Shifting our attention east to Atlantic Canada with an example from the article “A House with Two Families”; many families who live in poverty struggle with the dilemma of having food, heat or rent. The article focuses on the cost that poverty imposes on society, especially rural societies. “Poverty stops out economy from growing and dealing with it would be a huge economic and social lift. Poverty holds us back and robs our children of opportunity” (A House
With Two Families). So what is the government doing about this problem which affects many people in rural communities in Eastern Canada? Former premier of New Brunswick, Shawn Graham’s recent speech to the liberal Party of New Brunswick suggested that job creation is the best way to combat poverty in rural communities. He continued to exemplify the Ocean Spray Corporation in Rogersville, investment in the $2 million potash mine in Sussex and support for home grown success stories like Barrett Explore (Xplornet Communications Inc) (Graham). He proudly announced that “15 000 new jobs were created even in the midst of the worst recession in a generation” (Graham). This speaks to the “social assistance reform” put in place by the provincial government as a two-tiered system that has “provided assistance to individuals with longer-term needs and those not considered employable, while municipalities provided assistance for people considered able-bodies and ready for work” (Saulnier 20).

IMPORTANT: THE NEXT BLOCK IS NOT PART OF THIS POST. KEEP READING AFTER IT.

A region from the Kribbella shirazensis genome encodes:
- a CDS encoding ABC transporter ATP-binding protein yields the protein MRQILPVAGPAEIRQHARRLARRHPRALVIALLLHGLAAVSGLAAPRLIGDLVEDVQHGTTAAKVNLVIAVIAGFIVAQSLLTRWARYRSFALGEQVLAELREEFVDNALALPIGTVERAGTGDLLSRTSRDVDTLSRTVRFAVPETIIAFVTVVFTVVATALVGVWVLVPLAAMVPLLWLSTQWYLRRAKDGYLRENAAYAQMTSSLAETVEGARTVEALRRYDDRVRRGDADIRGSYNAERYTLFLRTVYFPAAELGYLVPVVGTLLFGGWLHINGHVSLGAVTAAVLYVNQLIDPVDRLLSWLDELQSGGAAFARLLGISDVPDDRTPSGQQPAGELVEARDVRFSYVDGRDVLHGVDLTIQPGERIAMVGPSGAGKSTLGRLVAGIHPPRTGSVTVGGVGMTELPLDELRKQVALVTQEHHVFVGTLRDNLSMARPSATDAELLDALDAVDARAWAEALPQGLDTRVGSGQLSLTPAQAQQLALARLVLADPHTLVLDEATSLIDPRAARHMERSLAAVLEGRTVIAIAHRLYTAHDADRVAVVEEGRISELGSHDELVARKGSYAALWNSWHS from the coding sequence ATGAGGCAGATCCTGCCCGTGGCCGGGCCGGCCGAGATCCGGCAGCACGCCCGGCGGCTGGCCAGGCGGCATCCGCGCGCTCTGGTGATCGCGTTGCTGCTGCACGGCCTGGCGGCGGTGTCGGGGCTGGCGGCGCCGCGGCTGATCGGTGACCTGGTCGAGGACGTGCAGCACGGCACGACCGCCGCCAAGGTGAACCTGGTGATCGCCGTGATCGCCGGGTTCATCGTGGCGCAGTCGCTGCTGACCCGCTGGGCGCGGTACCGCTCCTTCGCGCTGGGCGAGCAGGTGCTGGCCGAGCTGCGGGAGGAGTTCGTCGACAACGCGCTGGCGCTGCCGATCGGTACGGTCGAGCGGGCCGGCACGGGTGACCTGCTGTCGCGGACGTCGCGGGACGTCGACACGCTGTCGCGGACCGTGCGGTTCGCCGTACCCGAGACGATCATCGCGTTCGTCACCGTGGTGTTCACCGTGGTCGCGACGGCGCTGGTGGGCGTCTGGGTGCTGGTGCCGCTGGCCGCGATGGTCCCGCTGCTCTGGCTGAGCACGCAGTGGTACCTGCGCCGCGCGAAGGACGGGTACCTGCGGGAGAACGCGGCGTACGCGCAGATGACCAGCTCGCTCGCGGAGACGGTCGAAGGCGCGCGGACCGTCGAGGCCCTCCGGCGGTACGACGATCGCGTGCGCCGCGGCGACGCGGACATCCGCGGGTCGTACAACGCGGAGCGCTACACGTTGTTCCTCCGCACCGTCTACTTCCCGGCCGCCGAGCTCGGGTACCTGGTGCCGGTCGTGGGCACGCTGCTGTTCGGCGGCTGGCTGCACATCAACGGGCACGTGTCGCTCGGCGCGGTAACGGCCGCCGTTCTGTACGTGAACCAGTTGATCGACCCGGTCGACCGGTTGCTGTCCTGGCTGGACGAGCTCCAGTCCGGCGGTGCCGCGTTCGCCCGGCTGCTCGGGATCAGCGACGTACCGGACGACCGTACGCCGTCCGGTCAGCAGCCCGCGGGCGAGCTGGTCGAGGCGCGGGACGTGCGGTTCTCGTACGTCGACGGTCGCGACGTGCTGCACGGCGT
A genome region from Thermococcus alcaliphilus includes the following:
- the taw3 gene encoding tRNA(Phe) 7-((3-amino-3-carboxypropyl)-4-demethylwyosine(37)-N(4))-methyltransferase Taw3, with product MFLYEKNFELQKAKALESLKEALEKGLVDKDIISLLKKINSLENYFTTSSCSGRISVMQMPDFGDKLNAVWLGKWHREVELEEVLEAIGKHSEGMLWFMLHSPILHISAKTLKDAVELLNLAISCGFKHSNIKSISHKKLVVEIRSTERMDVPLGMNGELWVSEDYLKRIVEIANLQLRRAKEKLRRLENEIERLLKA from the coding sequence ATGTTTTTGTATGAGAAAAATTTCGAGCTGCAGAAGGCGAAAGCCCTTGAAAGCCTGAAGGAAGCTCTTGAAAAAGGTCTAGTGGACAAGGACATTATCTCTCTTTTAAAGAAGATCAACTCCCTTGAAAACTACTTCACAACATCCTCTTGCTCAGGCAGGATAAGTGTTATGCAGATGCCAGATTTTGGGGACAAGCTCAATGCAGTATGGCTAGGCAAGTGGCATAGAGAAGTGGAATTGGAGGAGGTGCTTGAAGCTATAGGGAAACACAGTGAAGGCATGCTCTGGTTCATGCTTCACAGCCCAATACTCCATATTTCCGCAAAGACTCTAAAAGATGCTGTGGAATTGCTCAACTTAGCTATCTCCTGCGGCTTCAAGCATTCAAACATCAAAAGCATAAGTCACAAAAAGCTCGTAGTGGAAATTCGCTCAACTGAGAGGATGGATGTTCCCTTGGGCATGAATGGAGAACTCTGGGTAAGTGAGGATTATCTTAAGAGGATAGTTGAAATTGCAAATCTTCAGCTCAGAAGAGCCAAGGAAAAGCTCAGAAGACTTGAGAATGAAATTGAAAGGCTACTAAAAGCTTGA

But is this enough to sustain Atlantic Canada and keep rural regions from increasing levels of poverty? What makes Atlantic Canada as a political region unique is the geographical closeness that these rural communities have with each other. In the case of Ontario with its vast landscape and long distances between many communities, Atlantic Canada can share resources between small towns such as health care services. As in Ontario, the complex issues of expensive and inaccessible health care options are experienced in Nova Scotia. A large portion of homeless people are people with mental illness and addiction. Most service providers interviewed for the Poverty Reduction Policies and Programs paper indicated that there was inadequate access to mental health professionals citing long waiting lists, lack of beds and lack of information for clients (Saulnier 14). It is clear in Atlantic Canada that similar issues of the vicious cycle of not
enough money for services and resources and the lack of affordable services and resources lead to increased poverty are seen across the country as well in other political regions.